8/2/17
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Sydney Institute of Criminology
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The Royal Commission into Institutional Responses to Child Sexual Abuse releases key findings

In a hearing on Monday the 6th of February, 2017, the Royal Commission into Institutional Responses to Child Sexual Abuse released staggering data regarding the abuse of children by Catholic church staff in Australia. This data was the result of the Commission's study into the numbers of priests and other staff who were subjected to claims of child sexual abuse between 1950 and 2010. There was significant need for this focused research, as two thirds of the alleged incidents brought to the Royal Commission in private sessions regarding faith-based institutions were relating to the Catholic Church.

Introducing the data, Gail Furness SC described the cases as "depressingly similar... Children were ignored or worse, punished... Allegations were not investigated. Priests and religious [figures] were moved. The parishes or communities to which they were moved knew nothing of their past. Documents were not kept, or they were destroyed. Secrecy prevailed as did cover-ups."

Overall, the Commission found that 7% of (or 1 in 14) Catholic priests working during this period had allegedly abused children. Between 1980 and 2015, 4,444 people claimed that they had experienced child sexual abuse across over 1000 Catholic institutions. 78% of people making these claims were male, and 22% were female - however, claims of abuse by religious brothers specifically were almost all made by males. The average ages of victims at the time of their abuse were 10.5 for females and 11.6 for males. Of the 1900 perpetrators identified in the claims (500 could not be), 32% were religious brothers, 30% were priests, 29% were lay staff and 5% were religious sisters.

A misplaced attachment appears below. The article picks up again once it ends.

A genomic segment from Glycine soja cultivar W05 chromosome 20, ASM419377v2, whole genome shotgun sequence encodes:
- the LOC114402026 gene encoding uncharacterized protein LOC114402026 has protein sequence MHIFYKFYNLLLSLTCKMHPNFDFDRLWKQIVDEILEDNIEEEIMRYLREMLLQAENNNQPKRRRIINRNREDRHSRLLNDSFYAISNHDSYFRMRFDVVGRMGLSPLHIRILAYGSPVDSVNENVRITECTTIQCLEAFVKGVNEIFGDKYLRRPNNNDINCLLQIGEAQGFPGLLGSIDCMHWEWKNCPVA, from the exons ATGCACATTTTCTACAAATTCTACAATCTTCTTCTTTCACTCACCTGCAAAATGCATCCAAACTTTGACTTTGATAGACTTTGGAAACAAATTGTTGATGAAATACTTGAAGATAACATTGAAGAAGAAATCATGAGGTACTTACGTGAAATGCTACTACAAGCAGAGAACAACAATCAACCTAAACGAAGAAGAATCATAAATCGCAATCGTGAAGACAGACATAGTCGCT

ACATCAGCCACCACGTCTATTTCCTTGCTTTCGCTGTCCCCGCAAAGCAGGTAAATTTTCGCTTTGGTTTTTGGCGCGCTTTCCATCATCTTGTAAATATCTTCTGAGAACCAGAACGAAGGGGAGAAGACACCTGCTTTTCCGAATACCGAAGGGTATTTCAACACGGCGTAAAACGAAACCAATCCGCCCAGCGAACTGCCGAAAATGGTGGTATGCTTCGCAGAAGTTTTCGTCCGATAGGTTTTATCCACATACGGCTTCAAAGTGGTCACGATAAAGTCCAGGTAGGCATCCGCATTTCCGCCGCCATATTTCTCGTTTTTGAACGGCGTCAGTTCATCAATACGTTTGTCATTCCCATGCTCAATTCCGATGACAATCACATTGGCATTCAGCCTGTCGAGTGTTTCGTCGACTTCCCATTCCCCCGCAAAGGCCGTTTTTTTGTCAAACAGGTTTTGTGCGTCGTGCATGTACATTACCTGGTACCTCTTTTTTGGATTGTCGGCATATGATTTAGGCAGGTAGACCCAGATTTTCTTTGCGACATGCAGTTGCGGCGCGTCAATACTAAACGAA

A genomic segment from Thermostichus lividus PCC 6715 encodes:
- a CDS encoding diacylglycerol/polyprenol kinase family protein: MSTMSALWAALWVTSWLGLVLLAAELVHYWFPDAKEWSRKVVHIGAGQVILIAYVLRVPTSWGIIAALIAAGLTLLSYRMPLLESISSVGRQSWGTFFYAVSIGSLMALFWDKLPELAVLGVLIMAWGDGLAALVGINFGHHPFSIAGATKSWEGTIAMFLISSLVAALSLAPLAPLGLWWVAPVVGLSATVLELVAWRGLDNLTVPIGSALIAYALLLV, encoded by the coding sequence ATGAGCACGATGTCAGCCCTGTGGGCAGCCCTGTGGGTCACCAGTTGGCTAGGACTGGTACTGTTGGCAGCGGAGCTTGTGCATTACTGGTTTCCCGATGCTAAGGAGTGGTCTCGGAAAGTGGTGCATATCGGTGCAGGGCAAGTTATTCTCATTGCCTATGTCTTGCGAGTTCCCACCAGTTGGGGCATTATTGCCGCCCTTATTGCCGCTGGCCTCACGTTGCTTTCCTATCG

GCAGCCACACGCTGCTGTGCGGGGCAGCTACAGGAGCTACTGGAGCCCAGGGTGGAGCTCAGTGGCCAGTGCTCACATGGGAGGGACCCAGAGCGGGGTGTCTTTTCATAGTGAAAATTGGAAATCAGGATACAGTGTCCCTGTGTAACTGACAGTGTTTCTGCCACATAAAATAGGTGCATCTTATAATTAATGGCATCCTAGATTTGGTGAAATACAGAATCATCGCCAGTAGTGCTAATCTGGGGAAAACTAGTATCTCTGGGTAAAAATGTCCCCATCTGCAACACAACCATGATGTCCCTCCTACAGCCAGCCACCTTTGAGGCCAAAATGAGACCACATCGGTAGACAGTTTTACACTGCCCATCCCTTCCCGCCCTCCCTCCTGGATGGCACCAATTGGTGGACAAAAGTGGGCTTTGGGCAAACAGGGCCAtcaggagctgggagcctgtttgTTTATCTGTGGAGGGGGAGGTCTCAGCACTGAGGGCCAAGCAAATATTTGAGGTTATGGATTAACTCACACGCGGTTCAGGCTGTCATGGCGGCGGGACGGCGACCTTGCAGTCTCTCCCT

A particularly disturbing finding from the study was the number of allegedly abusive staff in each diocese or Catholic order. In some national orders such as the Marist Brothers or Christian Brothers, around 20% of non-ordained religious staff between 1950 and 2010 were alleged abusers. For the St John of God Brothers, this rate was 40.4%.  

Francis Sullivan of the Truth, Justice and Healing Council said of the study, "each entry in this data, for the most part, represents a child who suffered at the hands of someone who should have cared for and protected them... This data, along with all we have heard over the past four years, can only be interpreted for what it is -- a massive failure on the part of the Catholic Church in Australia to protect children from abusers and perpetrators."

It has also been suggested that due to shame experienced by victims and the covering up of these offences by the Catholic Church, these figures are likely to be modest in comparison to the actual prevalence of offending.